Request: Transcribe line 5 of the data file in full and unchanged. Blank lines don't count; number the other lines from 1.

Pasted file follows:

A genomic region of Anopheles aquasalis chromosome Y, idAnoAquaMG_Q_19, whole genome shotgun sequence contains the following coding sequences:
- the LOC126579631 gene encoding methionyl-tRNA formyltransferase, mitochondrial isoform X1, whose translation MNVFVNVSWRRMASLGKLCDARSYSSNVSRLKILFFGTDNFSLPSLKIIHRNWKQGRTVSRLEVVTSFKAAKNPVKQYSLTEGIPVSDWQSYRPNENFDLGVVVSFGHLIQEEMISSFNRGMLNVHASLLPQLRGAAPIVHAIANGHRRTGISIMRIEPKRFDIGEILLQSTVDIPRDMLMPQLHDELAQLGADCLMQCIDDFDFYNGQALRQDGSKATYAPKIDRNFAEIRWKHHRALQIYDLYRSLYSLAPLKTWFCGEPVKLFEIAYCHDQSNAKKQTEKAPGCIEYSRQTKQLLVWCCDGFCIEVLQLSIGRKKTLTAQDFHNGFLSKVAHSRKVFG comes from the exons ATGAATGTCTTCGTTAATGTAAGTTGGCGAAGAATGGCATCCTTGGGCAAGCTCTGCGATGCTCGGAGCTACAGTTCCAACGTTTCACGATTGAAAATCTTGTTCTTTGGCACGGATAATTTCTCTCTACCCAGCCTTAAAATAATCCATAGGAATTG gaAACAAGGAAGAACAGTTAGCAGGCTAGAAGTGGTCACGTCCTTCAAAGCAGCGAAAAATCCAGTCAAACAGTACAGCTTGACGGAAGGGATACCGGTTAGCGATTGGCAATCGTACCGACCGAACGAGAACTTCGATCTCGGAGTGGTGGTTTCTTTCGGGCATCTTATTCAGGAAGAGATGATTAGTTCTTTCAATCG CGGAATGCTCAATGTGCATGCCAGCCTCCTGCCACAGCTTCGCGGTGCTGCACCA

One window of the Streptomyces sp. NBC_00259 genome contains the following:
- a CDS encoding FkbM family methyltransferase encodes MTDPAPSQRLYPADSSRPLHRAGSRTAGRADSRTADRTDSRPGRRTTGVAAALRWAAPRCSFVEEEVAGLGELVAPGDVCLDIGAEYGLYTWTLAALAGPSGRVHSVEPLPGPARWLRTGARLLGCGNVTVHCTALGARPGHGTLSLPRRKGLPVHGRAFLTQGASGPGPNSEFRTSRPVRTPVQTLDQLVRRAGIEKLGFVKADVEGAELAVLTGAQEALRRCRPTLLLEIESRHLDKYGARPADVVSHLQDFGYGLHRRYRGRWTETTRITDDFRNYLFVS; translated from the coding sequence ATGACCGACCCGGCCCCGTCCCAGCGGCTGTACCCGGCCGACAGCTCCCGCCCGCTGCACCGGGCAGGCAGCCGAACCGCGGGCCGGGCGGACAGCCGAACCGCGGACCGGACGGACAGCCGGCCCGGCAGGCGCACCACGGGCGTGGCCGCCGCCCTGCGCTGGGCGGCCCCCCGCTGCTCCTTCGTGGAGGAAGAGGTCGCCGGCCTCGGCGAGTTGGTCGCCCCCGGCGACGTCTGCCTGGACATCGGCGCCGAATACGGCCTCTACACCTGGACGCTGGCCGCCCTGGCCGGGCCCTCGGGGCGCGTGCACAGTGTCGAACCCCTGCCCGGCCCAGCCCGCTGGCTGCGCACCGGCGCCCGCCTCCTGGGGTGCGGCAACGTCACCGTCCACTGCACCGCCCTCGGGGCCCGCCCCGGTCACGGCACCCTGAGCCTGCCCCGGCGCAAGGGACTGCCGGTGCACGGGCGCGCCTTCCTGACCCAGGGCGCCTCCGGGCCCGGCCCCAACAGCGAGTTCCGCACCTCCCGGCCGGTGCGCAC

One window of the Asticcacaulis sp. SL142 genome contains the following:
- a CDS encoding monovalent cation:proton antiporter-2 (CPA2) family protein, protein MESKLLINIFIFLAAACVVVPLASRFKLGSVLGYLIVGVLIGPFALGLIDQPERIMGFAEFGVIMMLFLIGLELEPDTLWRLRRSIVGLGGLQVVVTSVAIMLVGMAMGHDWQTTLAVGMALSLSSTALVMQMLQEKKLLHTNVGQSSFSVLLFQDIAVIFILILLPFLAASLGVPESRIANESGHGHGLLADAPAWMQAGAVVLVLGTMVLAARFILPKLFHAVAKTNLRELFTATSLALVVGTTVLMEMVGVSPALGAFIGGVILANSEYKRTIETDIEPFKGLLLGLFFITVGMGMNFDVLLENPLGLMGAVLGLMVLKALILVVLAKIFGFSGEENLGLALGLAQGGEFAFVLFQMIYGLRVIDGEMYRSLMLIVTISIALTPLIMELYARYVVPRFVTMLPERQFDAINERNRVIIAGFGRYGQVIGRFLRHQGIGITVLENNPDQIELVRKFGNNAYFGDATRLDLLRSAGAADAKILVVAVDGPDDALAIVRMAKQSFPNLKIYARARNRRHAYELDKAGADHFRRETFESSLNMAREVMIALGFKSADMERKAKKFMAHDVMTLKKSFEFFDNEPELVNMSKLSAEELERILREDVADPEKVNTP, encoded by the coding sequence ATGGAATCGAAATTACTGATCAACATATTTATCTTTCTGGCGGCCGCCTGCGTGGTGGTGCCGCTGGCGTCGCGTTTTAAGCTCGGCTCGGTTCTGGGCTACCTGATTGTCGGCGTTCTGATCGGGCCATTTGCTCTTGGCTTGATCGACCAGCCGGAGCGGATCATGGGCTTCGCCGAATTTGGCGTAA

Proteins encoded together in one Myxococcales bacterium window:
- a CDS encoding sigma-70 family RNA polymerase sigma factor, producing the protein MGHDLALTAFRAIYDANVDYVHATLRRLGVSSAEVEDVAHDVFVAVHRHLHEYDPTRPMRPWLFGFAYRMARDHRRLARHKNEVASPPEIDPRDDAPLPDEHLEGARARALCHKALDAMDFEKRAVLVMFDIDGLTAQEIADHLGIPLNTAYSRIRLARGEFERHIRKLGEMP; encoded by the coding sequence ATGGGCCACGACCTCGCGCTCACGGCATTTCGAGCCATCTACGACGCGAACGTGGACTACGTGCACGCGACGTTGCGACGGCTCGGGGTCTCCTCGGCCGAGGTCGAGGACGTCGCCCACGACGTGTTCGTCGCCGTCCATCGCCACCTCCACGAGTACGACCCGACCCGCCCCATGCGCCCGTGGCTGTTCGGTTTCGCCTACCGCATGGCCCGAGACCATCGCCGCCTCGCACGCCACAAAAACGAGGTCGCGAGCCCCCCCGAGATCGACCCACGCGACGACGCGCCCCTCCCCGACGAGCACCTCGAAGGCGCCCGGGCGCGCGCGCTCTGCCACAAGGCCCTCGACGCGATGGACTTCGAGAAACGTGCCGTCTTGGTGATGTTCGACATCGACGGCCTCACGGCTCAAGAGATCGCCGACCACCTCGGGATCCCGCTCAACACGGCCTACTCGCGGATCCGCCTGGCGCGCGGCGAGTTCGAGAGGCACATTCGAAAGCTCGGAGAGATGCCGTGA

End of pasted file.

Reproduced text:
One window of the Asticcacaulis sp. SL142 genome contains the following: